Talladega Update: Johnson, Kenseth, Dale Jr. mixing it up

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As expected, the field has been constantly fluctuating today at Talladega Superspeedway in the Camping World RV Sales 500 – the sixth race of the 2013 Chase for the Sprint Cup.

With the field lined up by first practice speeds after the rainout of qualifying on Saturday afternoon, Aric Almirola and Jeff Burton led the grid to the green flag at NASCAR’s biggest track under sunny skies.

On Lap 3, the first caution of the day emerged as Tony Raines suffered an engine problem. Many drivers – including Dale Earnhardt Jr., Kyle Busch, Jeff Gordon, Kevin Harvick and Clint Bowyer – came down to pit road under the yellow to top off on fuel and make small adjustments to their cars.

The green came back out at Lap 8 with Almirola and Burton still leading the way. Burton’s train of cars on the high line propelled him to the lead shortly afterwards, with Chase leader Matt Kenseth following Burton into second position.

On Lap 11, the high line re-emerged for Kenseth, and with help from Kurt Busch and his Wonder Bread-themed homage to Talladega Nights, he pulled ahead of Burton on the low line for the point.

Greg Biffle and Joey Logano then rose up to mount a challenge against Kenseth as the race crossed the 25-lap mark. The leaders then settled into a single-file formation with two-lane racing continuing on toward the middle and rear of the pack.

Green flag stops began at Lap 41, with Kenseth abandoning the lead for service one lap later; Jimmie Johnson, one of Kenseth’s main rivals in the Chase, also pitted at Lap 42.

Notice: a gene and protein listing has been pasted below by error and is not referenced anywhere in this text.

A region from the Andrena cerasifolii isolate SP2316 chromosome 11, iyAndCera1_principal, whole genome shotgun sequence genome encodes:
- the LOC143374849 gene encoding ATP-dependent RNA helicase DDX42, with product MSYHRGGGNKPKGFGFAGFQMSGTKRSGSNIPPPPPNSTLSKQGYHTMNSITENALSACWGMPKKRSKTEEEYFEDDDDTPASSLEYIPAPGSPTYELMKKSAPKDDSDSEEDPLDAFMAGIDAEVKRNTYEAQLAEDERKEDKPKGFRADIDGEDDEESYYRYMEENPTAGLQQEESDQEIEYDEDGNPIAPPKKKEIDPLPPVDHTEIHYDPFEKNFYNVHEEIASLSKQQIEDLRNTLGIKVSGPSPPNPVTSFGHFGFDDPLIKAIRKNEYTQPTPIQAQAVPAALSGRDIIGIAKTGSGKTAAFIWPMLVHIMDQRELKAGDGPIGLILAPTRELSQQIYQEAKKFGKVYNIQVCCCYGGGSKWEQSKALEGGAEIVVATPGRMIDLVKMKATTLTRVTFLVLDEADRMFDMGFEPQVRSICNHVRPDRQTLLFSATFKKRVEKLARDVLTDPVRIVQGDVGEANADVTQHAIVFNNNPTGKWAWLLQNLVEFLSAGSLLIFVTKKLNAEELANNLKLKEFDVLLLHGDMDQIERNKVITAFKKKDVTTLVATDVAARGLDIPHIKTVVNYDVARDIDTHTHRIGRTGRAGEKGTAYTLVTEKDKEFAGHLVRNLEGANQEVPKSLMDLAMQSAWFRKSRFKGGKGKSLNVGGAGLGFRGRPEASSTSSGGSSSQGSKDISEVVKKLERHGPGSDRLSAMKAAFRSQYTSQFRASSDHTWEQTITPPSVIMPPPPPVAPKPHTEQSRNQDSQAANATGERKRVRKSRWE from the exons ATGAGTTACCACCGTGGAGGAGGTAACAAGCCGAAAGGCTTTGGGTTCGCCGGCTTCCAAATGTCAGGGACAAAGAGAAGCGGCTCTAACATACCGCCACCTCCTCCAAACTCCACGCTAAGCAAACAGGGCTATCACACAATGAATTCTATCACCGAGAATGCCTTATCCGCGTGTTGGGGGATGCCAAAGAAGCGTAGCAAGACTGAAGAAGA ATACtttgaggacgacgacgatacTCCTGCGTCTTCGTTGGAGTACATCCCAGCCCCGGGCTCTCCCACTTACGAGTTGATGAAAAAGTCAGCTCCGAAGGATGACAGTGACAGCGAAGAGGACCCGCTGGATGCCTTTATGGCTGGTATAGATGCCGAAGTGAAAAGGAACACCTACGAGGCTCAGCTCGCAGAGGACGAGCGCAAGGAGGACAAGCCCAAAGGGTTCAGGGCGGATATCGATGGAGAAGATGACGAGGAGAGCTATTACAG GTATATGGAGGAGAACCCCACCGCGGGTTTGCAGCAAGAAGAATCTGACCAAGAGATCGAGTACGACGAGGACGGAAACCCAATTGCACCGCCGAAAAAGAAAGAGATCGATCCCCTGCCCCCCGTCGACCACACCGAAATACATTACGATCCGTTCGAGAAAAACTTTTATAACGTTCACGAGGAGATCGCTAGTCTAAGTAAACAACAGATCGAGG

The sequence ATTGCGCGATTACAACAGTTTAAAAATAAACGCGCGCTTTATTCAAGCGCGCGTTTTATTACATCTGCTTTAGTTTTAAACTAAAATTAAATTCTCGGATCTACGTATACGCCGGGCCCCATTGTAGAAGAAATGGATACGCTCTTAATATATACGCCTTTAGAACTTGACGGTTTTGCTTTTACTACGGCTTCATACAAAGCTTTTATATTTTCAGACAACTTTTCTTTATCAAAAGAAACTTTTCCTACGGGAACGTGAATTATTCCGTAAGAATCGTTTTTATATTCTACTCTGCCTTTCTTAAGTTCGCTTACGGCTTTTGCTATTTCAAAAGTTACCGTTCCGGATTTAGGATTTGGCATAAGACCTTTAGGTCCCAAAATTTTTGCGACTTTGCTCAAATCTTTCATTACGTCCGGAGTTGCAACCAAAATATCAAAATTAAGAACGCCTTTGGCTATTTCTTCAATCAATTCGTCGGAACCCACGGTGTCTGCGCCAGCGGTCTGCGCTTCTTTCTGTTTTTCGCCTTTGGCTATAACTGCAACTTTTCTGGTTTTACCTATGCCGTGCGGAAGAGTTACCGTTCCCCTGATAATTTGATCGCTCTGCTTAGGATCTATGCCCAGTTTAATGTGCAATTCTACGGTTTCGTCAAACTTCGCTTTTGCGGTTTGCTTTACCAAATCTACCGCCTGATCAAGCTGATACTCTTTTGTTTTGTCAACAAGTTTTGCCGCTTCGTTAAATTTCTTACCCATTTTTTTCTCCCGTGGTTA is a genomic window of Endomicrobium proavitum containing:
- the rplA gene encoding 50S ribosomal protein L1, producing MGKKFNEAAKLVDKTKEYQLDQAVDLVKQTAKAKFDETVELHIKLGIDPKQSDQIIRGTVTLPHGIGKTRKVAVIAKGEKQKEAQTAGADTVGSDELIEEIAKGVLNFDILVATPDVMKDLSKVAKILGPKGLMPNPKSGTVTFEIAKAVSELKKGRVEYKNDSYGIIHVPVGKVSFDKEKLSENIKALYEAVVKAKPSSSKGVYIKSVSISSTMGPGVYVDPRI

During the cycle, Kyle Busch was unable to cross over toward his pit box thanks to Jamie McMurray, forcing him to come back again to make his stop. Additionally, last week’s winner, Brad Keselowski, was hit with a drive-thru penalty for speeding on pit road.

When the cycle ended, the order shook out with Johnson and Dale Earnhardt Jr. duking it out for the lead before Johnson assumed control and Earnhardt fell back slightly to around fourth.

On Lap 53, Denny Hamlin then took a brief turn at the front, with Johnson coming back to P1 on the next go-round. Earnhardt and Kenseth then came back to fight the No. 48.

The pack swallowed up Keselowski and put him a lap down at Lap 62. At this point, Johnson had fallen back and Kenseth had assumed the lead on the high line. He would then drop to the low line by Lap 65 to hold back Johnson and Denny Hamlin, while Earnhardt became the new lead car up top.

Kyle Busch and Kasey Kahne were the next ones to fall one lap down around Lap 67, but with Hamlin directly behind him, Busch settled in as he tried to become the potential beneficiary for the free pass.

Shortly afterwards, Kenseth got hung out on the high line and fell out of the Top 10, allowing Johnson to take control. Once again, the leaders went into single-file formation ahead of another wave of stops.

Kenseth was able to cut his way back to the lead on the low line and was able to catch the draft from Johnson to return to the Top 5 close to Lap 80. On Lap 78, the long green-flag run ended with a multi-car incident on the frontstretch as Marcos Ambrose lost control of his car while moving to the high line and then skidded down the track and into the side of Juan Pablo Montoya.

With Kyle Busch earning the free pass as a result, the pits opened for the leaders. Earnhardt led the pack into pit road, but came out behind Johnson and Kenseth, who, like Earnhardt, took two tires.